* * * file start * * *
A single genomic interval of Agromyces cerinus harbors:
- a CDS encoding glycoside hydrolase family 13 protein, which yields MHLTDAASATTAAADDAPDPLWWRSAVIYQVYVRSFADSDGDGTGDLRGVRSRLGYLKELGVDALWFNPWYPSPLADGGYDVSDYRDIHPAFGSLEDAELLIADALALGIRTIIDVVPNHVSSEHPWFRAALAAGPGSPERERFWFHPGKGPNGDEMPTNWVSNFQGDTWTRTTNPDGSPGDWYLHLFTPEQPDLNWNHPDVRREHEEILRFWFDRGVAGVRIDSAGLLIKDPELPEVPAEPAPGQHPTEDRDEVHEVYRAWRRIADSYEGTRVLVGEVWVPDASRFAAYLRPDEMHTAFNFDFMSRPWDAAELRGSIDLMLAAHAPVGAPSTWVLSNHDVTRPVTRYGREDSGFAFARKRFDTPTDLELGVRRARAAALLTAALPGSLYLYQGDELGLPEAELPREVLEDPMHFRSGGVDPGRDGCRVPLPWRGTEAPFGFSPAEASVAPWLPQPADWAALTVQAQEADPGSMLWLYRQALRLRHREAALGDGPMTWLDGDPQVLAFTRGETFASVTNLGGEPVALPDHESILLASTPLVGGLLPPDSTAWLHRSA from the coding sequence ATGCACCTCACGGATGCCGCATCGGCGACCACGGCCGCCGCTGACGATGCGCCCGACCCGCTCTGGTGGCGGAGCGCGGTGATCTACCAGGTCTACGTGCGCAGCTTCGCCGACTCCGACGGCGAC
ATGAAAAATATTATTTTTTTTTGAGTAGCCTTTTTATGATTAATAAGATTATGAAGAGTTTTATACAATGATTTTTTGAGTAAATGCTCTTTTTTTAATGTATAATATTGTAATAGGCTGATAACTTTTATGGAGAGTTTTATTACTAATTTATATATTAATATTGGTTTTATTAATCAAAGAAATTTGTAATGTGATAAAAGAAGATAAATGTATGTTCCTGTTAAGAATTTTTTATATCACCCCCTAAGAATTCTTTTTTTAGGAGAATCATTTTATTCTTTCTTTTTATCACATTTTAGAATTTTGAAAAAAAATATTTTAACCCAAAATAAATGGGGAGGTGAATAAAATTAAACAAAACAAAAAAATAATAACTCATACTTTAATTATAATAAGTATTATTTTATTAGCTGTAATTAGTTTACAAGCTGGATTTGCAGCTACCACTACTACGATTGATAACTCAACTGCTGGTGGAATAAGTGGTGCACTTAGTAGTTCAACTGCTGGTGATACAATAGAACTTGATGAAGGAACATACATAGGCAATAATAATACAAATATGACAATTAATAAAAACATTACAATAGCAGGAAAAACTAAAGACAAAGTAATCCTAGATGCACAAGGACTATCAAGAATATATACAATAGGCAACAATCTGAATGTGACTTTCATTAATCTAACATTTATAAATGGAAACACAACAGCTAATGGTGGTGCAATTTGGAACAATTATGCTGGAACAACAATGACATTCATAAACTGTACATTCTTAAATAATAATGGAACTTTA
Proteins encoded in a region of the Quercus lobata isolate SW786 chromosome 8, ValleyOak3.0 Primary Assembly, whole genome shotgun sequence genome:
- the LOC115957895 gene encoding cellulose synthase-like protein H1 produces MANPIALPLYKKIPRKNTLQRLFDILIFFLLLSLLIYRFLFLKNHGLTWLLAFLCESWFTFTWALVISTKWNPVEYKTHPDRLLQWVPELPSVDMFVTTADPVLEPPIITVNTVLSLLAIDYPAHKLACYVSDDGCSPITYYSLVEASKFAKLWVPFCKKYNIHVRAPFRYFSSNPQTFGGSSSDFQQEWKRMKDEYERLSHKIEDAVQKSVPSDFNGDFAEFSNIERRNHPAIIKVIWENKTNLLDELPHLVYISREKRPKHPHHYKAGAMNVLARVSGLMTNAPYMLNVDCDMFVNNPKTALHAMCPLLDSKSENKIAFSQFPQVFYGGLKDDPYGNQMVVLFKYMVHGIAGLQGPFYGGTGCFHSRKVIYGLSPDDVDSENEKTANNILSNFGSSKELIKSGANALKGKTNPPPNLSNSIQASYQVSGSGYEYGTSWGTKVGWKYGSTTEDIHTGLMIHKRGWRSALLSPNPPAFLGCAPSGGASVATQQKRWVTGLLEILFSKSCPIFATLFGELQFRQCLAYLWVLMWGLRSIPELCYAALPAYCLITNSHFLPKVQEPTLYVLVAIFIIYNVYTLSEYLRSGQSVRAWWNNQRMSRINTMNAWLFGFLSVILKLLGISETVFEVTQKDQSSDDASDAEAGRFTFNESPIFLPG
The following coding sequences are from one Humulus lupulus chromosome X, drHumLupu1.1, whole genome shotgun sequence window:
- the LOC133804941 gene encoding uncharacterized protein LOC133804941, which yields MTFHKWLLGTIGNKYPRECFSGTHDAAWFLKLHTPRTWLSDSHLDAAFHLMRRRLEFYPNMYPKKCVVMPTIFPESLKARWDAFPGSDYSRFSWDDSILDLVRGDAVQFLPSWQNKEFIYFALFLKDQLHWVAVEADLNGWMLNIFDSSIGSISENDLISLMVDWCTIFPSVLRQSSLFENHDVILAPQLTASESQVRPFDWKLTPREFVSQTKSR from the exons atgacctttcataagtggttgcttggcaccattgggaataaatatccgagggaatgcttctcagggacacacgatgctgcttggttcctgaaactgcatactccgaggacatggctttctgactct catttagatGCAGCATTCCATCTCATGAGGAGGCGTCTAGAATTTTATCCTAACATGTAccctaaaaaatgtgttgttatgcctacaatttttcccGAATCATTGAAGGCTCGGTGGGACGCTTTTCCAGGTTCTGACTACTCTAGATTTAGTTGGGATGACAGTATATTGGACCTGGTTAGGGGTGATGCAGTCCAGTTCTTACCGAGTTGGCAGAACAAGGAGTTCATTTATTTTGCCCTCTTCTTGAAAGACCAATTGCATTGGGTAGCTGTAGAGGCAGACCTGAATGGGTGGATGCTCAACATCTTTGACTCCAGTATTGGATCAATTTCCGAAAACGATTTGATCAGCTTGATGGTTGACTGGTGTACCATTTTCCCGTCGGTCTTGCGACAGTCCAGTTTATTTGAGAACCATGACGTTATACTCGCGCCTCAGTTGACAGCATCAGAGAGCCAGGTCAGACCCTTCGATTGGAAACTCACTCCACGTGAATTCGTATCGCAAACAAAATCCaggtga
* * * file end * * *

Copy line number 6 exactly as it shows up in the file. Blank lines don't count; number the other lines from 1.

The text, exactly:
The following coding sequences are from one Humulus lupulus chromosome X, drHumLupu1.1, whole genome shotgun sequence window: